Title: The Treatment (The Program #2)
Author: Suzanne Young
Publisher: Simon Pulse
Buy This Book: Book Depository
How do you stop an epidemic?
Sloane and James are on the run after barely surviving the suicide epidemic and The Program. But they’re not out of danger. Huge pieces of their memories are still missing, and although Sloane and James have found their way back to each other, The Program isn't ready to let them go.
Escaping with a group of troubled rebels, Sloane and James will have to figure out who they can trust, and how to take down The Program. But for as far as they’ve come, there’s still a lot Sloane and James can’t remember. The key to unlocking their past lies with the Treatment—a pill that can bring back forgotten memories, but at a high cost. And there’s only one dose.
Ultimately when the stakes are at their highest, can Sloane and James survive the many lies and secrets surrounding them, or will The Program claim them in the end? (Goodreads Summary.)
I first want to start off by saying that I love the pill cover, I think it works really well with the first book cover and ties in with the story. I thought the case cover was a really cool idea, like on the first book but I wasn't the biggest fan of the one for The Treatment. Now they're using it as the actual book cover and I'm even more disappointed.
Reviewing this book is really hard for me, especially since I loved the first book so much(review can be found here). But I can't lie, I was really disappointed by The Treatment. It wasn't a very satisfying ending and the rushed conclusion really left me feeling deflated and let down. As always, I will try to be as honest as possible and explain why this was without giving away spoilers.
James and Sloane are now on the run, unwilling to let The Program find them and take away their memories. They must trust Realm and the rebels he leads them to, to keep them safe and to keep them out of The Program. The Treatment, a pill that can bring back the memories The Program took away, seems like the exact thing they need. But it's not that simple, memory recall can come with it's own problems. Do they really want to take it if it just makes them sick again?
I thought the main storyline was really good and interesting, the idea that they could get their memories back really appealed to me. Sloane, without her memories, isn't anywhere near as likeable as the girl we met in book one. In fact, most of the time she was absolutely intolerable and infuriating and I wanted to hit the girl. My favourite character is still James. I thought he was brilliant in the first book and I really wish he had more time to shine in this. I also began to realise that I didn't like Sloane half as much when she wasn't around James, he definitely brings out her better side.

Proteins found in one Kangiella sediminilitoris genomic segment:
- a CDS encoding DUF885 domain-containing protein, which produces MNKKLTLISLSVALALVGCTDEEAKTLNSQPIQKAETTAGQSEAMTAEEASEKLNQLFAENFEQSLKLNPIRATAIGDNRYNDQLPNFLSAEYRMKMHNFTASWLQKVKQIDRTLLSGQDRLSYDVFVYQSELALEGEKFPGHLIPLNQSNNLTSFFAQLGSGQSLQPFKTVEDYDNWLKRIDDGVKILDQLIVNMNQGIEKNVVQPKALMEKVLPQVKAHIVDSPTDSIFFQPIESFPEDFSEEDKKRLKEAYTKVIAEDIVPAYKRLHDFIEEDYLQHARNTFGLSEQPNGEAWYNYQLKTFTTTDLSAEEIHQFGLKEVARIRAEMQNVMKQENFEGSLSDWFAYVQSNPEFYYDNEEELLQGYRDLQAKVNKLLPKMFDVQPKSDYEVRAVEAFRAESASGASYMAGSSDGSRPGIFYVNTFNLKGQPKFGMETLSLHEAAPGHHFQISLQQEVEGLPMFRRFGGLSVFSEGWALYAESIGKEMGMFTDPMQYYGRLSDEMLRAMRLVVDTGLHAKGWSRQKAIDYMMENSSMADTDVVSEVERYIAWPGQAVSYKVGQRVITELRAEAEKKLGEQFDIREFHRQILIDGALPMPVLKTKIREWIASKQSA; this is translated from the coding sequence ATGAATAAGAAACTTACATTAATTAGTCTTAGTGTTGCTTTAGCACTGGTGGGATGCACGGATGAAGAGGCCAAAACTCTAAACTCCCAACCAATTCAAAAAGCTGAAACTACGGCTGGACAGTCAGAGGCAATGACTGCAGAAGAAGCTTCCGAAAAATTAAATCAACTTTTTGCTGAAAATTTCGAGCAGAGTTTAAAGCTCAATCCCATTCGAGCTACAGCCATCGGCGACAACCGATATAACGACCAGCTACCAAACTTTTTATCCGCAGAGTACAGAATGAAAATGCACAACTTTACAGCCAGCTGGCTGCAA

Realm was one of the biggest issues for me when it came to this book. The whole forced love triangle just felt silly and really grated on me the entire book. I couldn't understand the way Sloane acted or why she had such strong feelings for Realm. If you've read my review of The Program you will know that I hate the guy. He is strange, manipulative and really creepy. He knew Sloane for about three weeks in The Program and is insistent that he is head-over-heels, would-die-for-her in love with her. That just makes zero sense and wound me up constantly. Every time I had to sit through another one of his speeches about how he loves Sloane more than James ever could, I was about ready to throw my Kindle across the room and give up entirely.
The story moved along nicely and there was a lot going on. This did keep me guessing, which I enjoyed and I wasn't able to predict what was going to happen. I was a little bored at times but for the most part I thought it was a really entertaining sequel. I didn't want to put the book down, I had to keep turning the page which is always a good sign.
Something that I didn't get from the book was answers. In the first book I didn't think the suicide epidemic was explained well enough. Why do hordes of teenagers suddenly start killing themselves? I was really upset that you don't get any real explanation to that in this book. It seems like suicide is just something teenagers start turning to as the answer to everything, or just because someone else did. I couldn't get over that, it seems so ridiculously silly to me. I feel it portrays suicide as some really flippant issue, and that teenagers are just hormonal, overly emotional people incapable of finding another solution to their problems. It doesn't work that way and I don't think it's good to show suicide or depression in that light. It makes the whole issue seem trivial. It was very 47 Ronin in that sense.
The ending was way too rushed for my liking. And something that you would expect to have a whole chapter written for it, is actually just summed up in two or three paragraphs. It does have the added bonus of showing you what's happening six months later, which is always quite nice. But then adds on an epilogue that just didn't seem to fit. The rushed ending just made this all seem very anti-climactic and I was left unsatisfied. I didn't feel this packed the same punch as the first book, it fell a little flat for me.
Disappointing and anti-climactic rushed ending. Sloane isn't very likeable in this book, Realm is infuriating and James needed more time to shine. The love triangle was just way too much for me. A good book, but not the satisfying ending I was hoping for.
*I received a copy of this novel from the author/publisher/publicist via Edelweiss in exchange for a free and honest review and received no monetary compensation for this review.